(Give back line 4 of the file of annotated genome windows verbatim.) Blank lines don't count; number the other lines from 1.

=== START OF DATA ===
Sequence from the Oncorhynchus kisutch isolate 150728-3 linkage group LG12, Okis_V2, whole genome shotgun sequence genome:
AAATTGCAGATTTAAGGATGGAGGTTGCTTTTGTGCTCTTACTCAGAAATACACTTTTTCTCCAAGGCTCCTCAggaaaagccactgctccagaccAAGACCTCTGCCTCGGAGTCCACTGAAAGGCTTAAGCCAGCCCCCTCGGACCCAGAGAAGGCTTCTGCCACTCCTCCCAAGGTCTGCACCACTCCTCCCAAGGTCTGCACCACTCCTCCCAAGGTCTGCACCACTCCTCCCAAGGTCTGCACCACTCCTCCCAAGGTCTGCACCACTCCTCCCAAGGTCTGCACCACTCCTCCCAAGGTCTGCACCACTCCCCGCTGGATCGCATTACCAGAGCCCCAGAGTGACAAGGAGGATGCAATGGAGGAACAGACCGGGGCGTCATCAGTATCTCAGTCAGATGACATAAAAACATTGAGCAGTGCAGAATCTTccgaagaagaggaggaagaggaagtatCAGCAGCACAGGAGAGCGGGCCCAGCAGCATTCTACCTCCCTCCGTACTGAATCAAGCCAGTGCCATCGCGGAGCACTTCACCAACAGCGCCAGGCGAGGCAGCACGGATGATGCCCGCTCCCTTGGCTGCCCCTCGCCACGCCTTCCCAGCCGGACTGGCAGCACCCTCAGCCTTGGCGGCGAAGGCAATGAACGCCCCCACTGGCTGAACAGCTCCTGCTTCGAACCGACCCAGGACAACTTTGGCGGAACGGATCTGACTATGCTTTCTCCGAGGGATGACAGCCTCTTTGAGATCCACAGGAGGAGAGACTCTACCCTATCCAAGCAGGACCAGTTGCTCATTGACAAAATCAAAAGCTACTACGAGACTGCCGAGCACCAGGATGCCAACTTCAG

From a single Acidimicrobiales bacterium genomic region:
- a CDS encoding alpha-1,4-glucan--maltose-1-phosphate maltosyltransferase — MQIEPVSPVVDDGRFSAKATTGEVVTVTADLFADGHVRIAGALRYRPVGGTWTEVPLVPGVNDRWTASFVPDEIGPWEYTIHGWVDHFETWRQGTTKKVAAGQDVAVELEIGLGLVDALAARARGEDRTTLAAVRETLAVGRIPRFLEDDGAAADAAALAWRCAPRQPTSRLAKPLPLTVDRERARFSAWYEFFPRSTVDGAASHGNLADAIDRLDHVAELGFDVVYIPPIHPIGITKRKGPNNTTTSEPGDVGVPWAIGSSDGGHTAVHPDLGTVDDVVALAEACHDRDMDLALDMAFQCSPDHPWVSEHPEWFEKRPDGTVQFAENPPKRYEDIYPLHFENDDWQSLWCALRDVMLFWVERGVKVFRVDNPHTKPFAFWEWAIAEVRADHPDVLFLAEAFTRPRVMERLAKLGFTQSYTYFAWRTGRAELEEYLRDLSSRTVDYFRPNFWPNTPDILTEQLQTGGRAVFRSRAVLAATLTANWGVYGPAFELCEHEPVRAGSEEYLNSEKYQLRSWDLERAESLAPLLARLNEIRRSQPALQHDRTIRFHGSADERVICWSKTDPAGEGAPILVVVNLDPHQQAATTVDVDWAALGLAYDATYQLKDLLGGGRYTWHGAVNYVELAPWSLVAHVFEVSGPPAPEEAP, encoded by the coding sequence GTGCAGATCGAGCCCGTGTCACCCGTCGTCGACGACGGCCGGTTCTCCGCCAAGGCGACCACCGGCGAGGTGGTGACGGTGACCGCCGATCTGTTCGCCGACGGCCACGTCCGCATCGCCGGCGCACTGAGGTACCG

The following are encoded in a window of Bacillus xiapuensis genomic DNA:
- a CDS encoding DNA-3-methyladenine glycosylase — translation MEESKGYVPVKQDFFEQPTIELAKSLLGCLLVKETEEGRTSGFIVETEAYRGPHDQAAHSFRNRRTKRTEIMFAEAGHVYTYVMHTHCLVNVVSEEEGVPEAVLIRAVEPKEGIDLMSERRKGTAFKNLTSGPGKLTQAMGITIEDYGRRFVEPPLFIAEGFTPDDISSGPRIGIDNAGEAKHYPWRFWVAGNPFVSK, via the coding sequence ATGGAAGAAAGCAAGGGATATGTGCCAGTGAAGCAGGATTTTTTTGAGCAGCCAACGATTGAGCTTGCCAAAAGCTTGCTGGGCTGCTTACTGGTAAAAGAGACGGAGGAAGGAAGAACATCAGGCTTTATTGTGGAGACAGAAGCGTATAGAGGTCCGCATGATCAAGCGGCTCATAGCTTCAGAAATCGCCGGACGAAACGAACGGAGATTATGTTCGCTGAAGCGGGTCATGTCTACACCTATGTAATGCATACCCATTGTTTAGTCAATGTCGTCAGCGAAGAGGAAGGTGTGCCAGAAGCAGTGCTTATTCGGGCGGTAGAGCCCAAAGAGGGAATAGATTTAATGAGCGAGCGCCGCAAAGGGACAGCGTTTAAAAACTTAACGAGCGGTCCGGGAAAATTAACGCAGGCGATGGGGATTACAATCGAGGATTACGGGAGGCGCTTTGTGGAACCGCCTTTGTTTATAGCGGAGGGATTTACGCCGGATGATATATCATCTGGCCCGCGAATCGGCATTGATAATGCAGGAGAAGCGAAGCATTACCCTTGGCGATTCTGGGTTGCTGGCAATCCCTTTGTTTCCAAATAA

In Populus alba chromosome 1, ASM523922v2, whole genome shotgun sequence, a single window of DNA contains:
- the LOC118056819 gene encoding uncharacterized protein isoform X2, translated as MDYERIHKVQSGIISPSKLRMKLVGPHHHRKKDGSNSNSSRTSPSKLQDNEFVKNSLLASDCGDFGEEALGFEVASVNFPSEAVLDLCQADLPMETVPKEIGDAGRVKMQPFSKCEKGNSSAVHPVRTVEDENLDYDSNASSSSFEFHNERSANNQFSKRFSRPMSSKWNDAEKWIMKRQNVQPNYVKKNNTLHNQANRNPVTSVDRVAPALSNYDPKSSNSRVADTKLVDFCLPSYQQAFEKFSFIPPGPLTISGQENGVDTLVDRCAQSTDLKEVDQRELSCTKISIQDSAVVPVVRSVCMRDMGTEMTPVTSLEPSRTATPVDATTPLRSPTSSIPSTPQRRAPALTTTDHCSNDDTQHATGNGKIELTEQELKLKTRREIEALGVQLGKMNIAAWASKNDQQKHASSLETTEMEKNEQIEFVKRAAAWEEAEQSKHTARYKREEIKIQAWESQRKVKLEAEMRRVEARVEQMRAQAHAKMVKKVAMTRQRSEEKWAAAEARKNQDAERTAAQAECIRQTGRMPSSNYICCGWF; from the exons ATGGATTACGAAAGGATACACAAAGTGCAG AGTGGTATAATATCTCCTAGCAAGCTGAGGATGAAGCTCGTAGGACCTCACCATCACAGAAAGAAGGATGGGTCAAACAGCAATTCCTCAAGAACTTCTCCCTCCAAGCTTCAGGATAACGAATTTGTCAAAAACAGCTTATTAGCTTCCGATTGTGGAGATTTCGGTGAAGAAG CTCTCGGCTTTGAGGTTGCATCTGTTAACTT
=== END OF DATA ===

- a CDS encoding alpha-1,4-glucan--maltose-1-phosphate maltosyltransferase — MQIEPVSPVVDDGRFSAKATTGEVVTVTADLFADGHVRIAGALRYRPVGGTWTEVPLVPGVNDRWTASFVPDEIGPWEYTIHGWVDHFETWRQGTTKKVAAGQDVAVELEIGLGLVDALAARARGEDRTTLAAVRETLAVGRIPRFLEDDGAAADAAALAWRCAPRQPTSRLAKPLPLTVDRERARFSAWYEFFPRSTVDGAASHGNLADAIDRLDHVAELGFDVVYIPPIHPIGITKRKGPNNTTTSEPGDVGVPWAIGSSDGGHTAVHPDLGTVDDVVALAEACHDRDMDLALDMAFQCSPDHPWVSEHPEWFEKRPDGTVQFAENPPKRYEDIYPLHFENDDWQSLWCALRDVMLFWVERGVKVFRVDNPHTKPFAFWEWAIAEVRADHPDVLFLAEAFTRPRVMERLAKLGFTQSYTYFAWRTGRAELEEYLRDLSSRTVDYFRPNFWPNTPDILTEQLQTGGRAVFRSRAVLAATLTANWGVYGPAFELCEHEPVRAGSEEYLNSEKYQLRSWDLERAESLAPLLARLNEIRRSQPALQHDRTIRFHGSADERVICWSKTDPAGEGAPILVVVNLDPHQQAATTVDVDWAALGLAYDATYQLKDLLGGGRYTWHGAVNYVELAPWSLVAHVFEVSGPPAPEEAP, encoded by the coding sequence GTGCAGATCGAGCCCGTGTCACCCGTCGTCGACGACGGCCGGTTCTCCGCCAAGGCGACCACCGGCGAGGTGGTGACGGTGACCGCCGATCTGTTCGCCGACGGCCACGTCCGCATCGCCGGCGCACTGAGGTACCG